foreach (DomainController dc in
 domain.FindAllDiscoverableDomainControllers())
 {
 using (dc)
 {
 Console.WriteLine(dc.Name);
 Console.WriteLine(dc.OSVersion);
 Console.WriteLine(dc.SiteName);
 Console.WriteLine(dc.IPAddress);
 Console.WriteLine(dc.Forest);
 Console.WriteLine(dc.CurrentTime);
 }
 }
}

Advanced Locator Features

This is nice, but so far, we haven't shown much that we cannot accomplish with a simple serverless bind, a bind using a DNS domain name, or some basic LDAP searches to find all of the domain controllers in a domain. However, serverless binding does not allow us to harness the full power of the Locator. In fact, the underlying API, DsGetDcName, allows us to specify a variety of options that change its behavior. In SDS.AD, these are expressed in the LocatorOptions enumeration. The option that we think is most interesting is the ForceRediscovery value, as it can be used to purge the internal cache and locate a domain controller again. If we suspect that our domain controller has suddenly stopped responding, we can now proactively try to find a new one. Let's modify Listing 9.4 to show how easy this is. Listing 9.6 now forces a rediscovery.

Listing 9.6. Forcing Rediscovery

DirectoryContext ctx = new DirectoryContext(
 DirectoryContextType.Domain,
 "mydomain.org",
 );

//Notice the extra parameter here...
using (DomainController dc = DomainController.FindOne(
 ctx,
 LocatorOptions.ForceRediscovery)
)
{
 Console.WriteLine(dc.Name);
 Console.WriteLine(dc.OSVersion);
 Console.WriteLine(dc.SiteName);
 Console.WriteLine(dc.IPAddress);
 Console.WriteLine(dc.Forest);
 Console.WriteLine(dc.CurrentTime);
}

All we did was use the overloaded FindOne method that takes a LocatorOptions parameter, and then specify ForceRediscovery. Now, if our previous domain controller were truly down, we would get a brand-new result. Perhaps we can take the new server information and use that to recover gracefully from whatever problems our other code might have encountered when the previous domain controller went offline. Obviously, this depends on what we were doing and how we built our application, but at least we have some control!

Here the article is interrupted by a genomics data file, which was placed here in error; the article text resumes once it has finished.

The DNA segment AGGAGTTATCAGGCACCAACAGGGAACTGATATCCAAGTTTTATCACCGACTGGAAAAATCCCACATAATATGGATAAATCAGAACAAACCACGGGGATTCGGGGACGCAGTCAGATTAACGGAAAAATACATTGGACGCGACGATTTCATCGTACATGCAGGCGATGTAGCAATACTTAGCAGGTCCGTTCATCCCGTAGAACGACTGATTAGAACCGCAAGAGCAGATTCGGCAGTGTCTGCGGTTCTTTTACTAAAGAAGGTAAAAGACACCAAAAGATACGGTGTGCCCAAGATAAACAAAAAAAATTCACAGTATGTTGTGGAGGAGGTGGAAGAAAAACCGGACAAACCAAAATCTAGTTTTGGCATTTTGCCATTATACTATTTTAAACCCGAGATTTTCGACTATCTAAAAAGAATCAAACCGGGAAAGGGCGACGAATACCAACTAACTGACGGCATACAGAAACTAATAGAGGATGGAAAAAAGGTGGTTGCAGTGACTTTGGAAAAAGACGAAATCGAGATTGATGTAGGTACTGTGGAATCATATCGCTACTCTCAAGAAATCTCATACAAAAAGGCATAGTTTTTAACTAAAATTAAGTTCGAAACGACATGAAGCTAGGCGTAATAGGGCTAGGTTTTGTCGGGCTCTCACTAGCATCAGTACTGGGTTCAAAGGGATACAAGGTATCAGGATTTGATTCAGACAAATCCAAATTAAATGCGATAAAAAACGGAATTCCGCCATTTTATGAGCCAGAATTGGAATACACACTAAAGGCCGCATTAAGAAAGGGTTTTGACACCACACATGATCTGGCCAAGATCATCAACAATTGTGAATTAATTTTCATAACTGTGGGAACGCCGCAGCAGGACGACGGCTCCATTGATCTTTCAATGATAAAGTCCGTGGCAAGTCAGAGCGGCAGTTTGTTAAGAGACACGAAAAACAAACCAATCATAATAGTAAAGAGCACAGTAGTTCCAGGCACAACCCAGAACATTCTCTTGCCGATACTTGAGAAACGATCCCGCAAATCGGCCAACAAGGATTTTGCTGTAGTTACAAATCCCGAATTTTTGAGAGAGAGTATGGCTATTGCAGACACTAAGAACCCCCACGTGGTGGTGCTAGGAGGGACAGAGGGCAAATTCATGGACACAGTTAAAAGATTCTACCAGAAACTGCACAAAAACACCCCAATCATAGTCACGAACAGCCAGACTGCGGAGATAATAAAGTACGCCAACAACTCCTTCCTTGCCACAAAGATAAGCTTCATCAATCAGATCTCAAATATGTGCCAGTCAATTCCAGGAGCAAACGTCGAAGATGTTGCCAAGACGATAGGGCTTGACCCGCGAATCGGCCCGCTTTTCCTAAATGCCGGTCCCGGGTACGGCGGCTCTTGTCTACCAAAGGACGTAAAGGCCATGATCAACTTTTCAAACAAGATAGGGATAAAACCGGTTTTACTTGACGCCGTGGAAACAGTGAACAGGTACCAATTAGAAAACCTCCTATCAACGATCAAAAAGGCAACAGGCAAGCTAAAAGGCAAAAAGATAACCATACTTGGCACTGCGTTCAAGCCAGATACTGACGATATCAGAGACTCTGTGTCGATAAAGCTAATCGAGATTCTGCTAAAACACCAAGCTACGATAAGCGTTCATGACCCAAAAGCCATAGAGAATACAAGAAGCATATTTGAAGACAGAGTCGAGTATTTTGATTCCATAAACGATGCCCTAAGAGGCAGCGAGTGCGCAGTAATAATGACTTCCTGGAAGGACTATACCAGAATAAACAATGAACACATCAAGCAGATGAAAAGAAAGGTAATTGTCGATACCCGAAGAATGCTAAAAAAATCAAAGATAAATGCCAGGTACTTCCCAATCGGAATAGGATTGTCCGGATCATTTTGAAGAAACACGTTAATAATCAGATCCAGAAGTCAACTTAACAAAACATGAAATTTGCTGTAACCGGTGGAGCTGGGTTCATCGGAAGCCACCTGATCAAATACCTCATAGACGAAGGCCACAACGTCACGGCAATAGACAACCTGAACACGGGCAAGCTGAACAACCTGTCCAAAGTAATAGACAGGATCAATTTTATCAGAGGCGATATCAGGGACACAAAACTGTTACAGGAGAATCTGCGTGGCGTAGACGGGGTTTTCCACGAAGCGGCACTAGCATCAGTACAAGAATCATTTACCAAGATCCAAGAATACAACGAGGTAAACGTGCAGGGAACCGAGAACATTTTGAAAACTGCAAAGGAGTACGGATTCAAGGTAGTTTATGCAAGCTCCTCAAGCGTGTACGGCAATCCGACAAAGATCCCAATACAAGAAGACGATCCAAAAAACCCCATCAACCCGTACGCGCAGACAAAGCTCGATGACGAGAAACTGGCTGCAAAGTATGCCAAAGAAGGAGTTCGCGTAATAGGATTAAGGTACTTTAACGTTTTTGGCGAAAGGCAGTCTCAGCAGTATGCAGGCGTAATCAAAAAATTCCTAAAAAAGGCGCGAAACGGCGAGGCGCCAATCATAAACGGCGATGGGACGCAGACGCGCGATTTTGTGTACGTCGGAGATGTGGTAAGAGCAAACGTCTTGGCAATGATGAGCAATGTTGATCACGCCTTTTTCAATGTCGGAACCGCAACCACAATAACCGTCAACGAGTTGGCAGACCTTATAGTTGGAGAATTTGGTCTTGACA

In addition to specifying LocatorOptions, we can also use the feature in DsGetDcName that allows us to specify a specific Active Directory site name so that we can locate a domain controller in an arbitrary site. Serverless binding will always use the current site, so we don't have this kind of flexibility with it. Let's modify Listing 9.4 one more time to demonstrate this. Listing 9.7 shows how we specify a site to use.

Listing 9.7. Finding a Domain Controller by Site Name

DirectoryContext ctx = new DirectoryContext(
 DirectoryContextType.Domain,
 "mydomain.org",
 );
//Now we are specifying a site name
using (DomainController dc = DomainController.FindOne(
 ctx,
 "othersite")
)
{
 Console.WriteLine(dc.Name);
 Console.WriteLine(dc.OSVersion);
 Console.WriteLine(dc.SiteName);
 Console.WriteLine(dc.IPAddress);
 Console.WriteLine(dc.Forest);
 Console.WriteLine(dc.CurrentTime);
}

While our sample does not show this, we can also specify LocatorOptions in addition to a site name, as the FindOne method actually has four overloads that allow all of the combinations.

In addition to that, the Domain, Forest, GlobalCatalog, and ApplicationPartition classes all have similar methods that tie into the same infrastructure. No matter where we start or what we are looking for, we now have the full power of the Locator to find any kind of domain controller, global catalog server, or set of servers that we need.

DsGetDcName under the Hood

To replicate finding a single domain controller in .NET 1.1, we would need to wrap many of these API calls ourselves. In order to understand better what SDS.AD is doing, let's look more closely at the DsGetDcName C++ API declaration and its parameters:

DWORD DsGetDcName(
 LPCTSTR ComputerName,
 LPCTSTR DomainName,
 GUID* DomainGuid,
 LPCTSTR SiteName,
 ULONG Flags,
 PDOMAIN_CONTROLLER_INFO* DomainControllerInfo
);

DsGetDcName is the core function used to invoke the Locator. We can call it using P/Invoke and return domain controllers by domain, site, or computer (the domain associated with a particular member server). Using some flags that we already described in the context of the LocatorOptions enumeration, we can additionally require that the returned domain controller have some specific characteristics. The output of this API is a DOMAIN_CONTROLLER_INFO structure. Listing 9.8 is a sample C# P/Invoke declaration for this structure and shows all of the useful information returned in it.